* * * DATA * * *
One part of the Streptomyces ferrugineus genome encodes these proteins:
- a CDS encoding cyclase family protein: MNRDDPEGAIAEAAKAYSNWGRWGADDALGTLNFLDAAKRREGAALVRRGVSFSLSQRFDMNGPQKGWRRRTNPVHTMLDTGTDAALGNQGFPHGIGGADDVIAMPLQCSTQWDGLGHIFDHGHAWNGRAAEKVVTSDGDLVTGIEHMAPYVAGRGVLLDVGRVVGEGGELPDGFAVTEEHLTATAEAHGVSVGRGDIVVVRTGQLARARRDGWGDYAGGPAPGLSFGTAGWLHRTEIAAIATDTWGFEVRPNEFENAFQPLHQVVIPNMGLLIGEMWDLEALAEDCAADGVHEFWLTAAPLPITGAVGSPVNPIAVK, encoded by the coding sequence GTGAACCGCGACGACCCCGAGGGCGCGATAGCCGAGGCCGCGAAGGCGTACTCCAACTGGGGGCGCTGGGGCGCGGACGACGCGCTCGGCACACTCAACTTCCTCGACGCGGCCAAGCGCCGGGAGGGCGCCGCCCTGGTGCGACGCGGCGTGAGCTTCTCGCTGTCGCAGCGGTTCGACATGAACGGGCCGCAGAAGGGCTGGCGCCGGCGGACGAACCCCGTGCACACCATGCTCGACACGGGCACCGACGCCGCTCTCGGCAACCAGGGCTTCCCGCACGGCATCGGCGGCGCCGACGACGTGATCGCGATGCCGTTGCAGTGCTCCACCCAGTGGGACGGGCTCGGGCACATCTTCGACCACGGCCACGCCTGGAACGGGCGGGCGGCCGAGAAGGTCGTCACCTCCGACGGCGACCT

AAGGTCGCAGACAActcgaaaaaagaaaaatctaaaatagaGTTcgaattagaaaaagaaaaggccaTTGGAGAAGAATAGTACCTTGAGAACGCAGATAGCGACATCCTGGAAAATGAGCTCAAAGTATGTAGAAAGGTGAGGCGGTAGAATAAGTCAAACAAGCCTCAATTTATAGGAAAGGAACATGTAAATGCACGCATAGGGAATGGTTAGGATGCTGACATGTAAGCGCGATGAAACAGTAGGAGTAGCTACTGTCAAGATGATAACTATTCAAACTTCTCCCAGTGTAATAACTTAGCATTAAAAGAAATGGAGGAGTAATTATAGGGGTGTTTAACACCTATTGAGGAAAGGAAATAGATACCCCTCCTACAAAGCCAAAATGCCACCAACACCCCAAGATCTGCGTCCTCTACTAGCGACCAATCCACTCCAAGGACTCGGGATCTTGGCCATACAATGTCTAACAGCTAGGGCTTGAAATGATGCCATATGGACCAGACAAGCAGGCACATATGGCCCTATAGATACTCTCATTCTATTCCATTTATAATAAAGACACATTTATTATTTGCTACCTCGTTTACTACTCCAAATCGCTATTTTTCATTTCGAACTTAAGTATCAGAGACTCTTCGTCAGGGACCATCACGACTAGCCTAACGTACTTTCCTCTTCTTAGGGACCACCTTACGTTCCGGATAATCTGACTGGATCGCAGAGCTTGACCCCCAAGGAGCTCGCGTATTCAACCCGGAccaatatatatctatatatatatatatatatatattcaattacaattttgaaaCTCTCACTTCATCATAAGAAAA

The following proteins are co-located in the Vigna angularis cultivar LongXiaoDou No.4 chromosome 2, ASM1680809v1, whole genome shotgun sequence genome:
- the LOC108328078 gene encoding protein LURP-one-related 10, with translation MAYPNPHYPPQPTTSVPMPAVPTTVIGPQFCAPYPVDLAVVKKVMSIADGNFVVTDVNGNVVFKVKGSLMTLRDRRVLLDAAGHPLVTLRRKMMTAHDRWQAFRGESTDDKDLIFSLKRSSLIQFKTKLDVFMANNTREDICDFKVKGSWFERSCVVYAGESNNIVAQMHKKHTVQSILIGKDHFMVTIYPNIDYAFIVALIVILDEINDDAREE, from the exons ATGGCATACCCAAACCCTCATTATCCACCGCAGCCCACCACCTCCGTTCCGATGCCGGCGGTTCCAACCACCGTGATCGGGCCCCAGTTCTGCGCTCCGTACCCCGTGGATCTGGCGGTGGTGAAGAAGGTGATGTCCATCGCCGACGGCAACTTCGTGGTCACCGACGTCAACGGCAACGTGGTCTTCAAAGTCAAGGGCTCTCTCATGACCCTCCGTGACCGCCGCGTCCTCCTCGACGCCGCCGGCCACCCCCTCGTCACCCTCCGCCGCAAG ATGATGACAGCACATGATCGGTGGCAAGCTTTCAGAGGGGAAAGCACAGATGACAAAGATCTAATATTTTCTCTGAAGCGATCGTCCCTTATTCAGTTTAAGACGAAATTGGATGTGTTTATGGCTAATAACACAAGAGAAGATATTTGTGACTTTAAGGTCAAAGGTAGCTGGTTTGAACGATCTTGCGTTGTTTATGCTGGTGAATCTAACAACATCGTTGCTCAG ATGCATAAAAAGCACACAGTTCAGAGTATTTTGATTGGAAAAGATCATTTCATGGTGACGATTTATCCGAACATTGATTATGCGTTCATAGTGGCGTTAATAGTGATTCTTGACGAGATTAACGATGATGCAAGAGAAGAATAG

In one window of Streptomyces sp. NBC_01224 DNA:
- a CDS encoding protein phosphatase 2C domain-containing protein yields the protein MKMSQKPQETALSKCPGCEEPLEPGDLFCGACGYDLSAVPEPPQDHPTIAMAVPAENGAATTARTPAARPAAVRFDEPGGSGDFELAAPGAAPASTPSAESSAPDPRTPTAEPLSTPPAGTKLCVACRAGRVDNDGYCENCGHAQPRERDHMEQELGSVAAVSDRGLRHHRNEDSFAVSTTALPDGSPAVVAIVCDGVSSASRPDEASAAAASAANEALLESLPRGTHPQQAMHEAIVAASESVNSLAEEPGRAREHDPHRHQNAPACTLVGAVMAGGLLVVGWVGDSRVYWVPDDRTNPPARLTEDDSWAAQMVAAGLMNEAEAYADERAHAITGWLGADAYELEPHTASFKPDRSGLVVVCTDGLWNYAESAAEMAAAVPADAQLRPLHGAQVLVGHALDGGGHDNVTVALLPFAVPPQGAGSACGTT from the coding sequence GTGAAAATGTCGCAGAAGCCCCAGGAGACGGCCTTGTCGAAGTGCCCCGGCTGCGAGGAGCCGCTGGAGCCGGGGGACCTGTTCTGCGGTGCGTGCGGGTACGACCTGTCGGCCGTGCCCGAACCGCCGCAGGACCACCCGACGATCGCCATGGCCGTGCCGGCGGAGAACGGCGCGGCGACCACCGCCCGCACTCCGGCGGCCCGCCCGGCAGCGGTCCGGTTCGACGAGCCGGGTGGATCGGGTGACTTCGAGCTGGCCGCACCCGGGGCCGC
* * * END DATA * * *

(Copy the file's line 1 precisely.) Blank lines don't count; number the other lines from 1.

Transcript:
One part of the Streptomyces ferrugineus genome encodes these proteins: